Your Preferred Showroom

  • Pella Windows & Doors of Gaithersburg202 Perry Parkway Suite 6Gaithersburg, MD 20877Showroom Details

Other Showrooms Near You

A History of Windows

posted on July 28, 2021 in Memphis

Old fashioned window

At Pella Windows & Doors of Memphis, we obviously have a great affection for windows. It has been said that windows are the eyes into the soul of a home. Have you ever sat in a cathedral and found yourself transported back in time as you admire the picturesque stained-glass windows? Most people do not realize just how far we have come since the dawn of the very first windows. They might seem like just a nice part of your home today, meant to help bring in more natural light, but the history of windows is fascinating.  

In the first homes, windows were no more than a decorative way to light the room. In fact, there was no glass, just simply a crude opening designed to let fresh air and light into the home. The lack of glass was the reason for the first shutters. The shutters kept out bugs, wintry weather and rain. Yet simply using shutters was hardly effective. The need for glass became noticeably clear.  

It is believed that the Romans were the first civilization to add glass to their windows. This occurred in 100 AD in the North African part of their empire. It should be noted that these early glass windows were nothing like the ones we use today. In fact, it was almost certain that you could not see anything through these windows because the first glass was handblown. Handblown glass, even though it had extraordinarily little clarity, was still expensive and rarely available.

Yet glass production improved over the years and by the time the 16th century came around glass windows were common in the houses of people with wealth. This is when some of the earliest timber windows in Yorkshire, London were introduced. The styles we still use today, such as timber sliding sash windows, were also gradually introduced as production techniques continued to improve over time.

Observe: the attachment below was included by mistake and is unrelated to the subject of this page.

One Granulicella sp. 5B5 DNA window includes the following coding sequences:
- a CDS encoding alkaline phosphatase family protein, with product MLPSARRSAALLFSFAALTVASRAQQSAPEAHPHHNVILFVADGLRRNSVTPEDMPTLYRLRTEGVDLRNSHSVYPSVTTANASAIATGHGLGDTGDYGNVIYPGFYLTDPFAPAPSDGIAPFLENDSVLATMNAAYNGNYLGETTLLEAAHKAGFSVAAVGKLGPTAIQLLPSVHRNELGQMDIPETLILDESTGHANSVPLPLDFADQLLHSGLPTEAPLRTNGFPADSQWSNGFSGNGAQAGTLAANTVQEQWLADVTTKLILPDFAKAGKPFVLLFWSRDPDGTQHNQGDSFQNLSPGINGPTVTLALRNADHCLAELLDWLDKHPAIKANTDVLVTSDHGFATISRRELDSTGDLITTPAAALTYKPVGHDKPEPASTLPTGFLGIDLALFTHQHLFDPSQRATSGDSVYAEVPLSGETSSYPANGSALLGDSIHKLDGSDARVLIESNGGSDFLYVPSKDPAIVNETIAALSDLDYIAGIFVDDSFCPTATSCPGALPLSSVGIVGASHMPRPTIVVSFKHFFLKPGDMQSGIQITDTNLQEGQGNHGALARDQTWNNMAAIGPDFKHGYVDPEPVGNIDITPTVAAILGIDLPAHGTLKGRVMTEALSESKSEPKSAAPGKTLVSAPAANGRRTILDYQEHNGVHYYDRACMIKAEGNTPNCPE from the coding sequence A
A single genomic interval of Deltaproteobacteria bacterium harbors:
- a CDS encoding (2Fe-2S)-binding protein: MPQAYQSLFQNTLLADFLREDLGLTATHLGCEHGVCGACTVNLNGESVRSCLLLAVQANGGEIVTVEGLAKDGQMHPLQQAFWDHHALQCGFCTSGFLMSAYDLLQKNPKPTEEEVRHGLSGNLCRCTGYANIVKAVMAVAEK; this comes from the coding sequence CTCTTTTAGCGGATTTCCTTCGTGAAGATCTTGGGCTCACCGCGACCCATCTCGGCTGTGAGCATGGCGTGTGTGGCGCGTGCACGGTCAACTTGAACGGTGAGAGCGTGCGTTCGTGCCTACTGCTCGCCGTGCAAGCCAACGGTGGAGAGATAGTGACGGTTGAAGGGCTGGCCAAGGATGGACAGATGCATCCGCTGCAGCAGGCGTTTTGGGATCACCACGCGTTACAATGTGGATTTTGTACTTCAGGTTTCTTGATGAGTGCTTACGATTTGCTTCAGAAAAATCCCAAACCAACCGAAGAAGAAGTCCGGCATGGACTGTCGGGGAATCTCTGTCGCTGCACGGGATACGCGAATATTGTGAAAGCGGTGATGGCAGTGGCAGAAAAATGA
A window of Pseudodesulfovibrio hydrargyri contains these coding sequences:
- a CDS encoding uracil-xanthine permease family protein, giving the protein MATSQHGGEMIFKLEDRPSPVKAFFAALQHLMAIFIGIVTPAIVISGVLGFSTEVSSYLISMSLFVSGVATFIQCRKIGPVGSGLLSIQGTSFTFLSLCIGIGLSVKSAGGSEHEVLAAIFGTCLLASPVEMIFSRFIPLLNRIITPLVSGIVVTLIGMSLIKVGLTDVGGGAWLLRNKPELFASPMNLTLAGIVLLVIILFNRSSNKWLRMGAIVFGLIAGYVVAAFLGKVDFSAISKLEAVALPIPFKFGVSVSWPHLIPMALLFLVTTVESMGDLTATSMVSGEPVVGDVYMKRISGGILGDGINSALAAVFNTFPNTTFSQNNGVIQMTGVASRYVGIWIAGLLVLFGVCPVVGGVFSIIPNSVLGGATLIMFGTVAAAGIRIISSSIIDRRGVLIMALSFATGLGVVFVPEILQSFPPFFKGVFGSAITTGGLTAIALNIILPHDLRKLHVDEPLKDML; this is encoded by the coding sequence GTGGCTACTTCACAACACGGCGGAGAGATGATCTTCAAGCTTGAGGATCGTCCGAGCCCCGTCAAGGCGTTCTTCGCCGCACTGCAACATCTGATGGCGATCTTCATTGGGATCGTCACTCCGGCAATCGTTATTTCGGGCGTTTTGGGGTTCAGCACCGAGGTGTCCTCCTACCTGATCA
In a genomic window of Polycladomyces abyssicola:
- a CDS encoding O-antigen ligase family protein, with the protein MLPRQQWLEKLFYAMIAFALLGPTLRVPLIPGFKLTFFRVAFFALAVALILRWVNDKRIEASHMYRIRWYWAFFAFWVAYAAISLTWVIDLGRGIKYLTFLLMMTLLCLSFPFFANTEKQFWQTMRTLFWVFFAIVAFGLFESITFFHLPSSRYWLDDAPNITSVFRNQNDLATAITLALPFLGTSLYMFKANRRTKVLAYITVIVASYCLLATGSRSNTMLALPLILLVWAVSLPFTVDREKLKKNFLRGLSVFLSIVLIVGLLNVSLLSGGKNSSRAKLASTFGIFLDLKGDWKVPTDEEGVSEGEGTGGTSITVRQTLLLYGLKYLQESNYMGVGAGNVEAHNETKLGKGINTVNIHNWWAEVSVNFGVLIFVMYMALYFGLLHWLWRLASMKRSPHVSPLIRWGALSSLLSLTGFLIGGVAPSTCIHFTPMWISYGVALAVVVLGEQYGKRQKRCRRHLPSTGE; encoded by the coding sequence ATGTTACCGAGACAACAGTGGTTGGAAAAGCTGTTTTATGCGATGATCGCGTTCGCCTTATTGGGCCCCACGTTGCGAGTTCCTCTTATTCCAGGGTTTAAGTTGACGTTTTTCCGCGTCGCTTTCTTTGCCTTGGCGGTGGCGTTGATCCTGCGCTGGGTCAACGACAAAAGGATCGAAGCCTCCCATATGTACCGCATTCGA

Also, during this time, the stunning Hall of Mirrors in Versailles was built. It highlighted how far advanced window and glass making techniques had come. After that, the building of the Crystal Palace in London in the 1840s took the use of glass windows to a whole new level. At that time, a U.K. tax on windows was also removed, which helped make glass more affordable and appealing. 

Then in the 1900s a new glass making technique, using machines, was invented and the predecessor to modern glass was born. Machine drawn glass improved the clarity and consistency of glass but was still far from perfect. As glass making skills increased, larger panes increased and in 1959 modern glass was invented. Glass with a standard thickness and flawless clarity could be mass produced.  

These days, we see giant skyscrapers made up of impossible walls of glass in daring modern shapes and designs. There is no limit to the ways in which we can use glass to add life to our properties.  

As for the use of windows in family homes, the placement and styles of windows are now revolutionary and come in all shapes and sizes. There are a vast array of different window types and styles to choose from. Modern production methods mean that top quality windows are now highly effective and dependable.  

Window replacement not only enhances the curb appeal of your home, but it now also supplies a terrific opportunity for a stylish modern upgrade, which will in turn increase your home’s value. Additionally, some of the most popular modern window styles are energy efficient and even save you money on your energy expenses by using Argon gases to reroute the sun’s rays.  

We encourage you to visit Pella Windows & Doors of Memphis to see our own “hall of windows” in our showroom. We have the most up-to-date assortment of window options to enhance your home. Call us today to schedule an appointment for a free estimate at (901) 316-0166. We will work with you to ensure you get the best looking and most effective windows for your home. 

*Based on a 2020 survey of leading window brands among homeowners.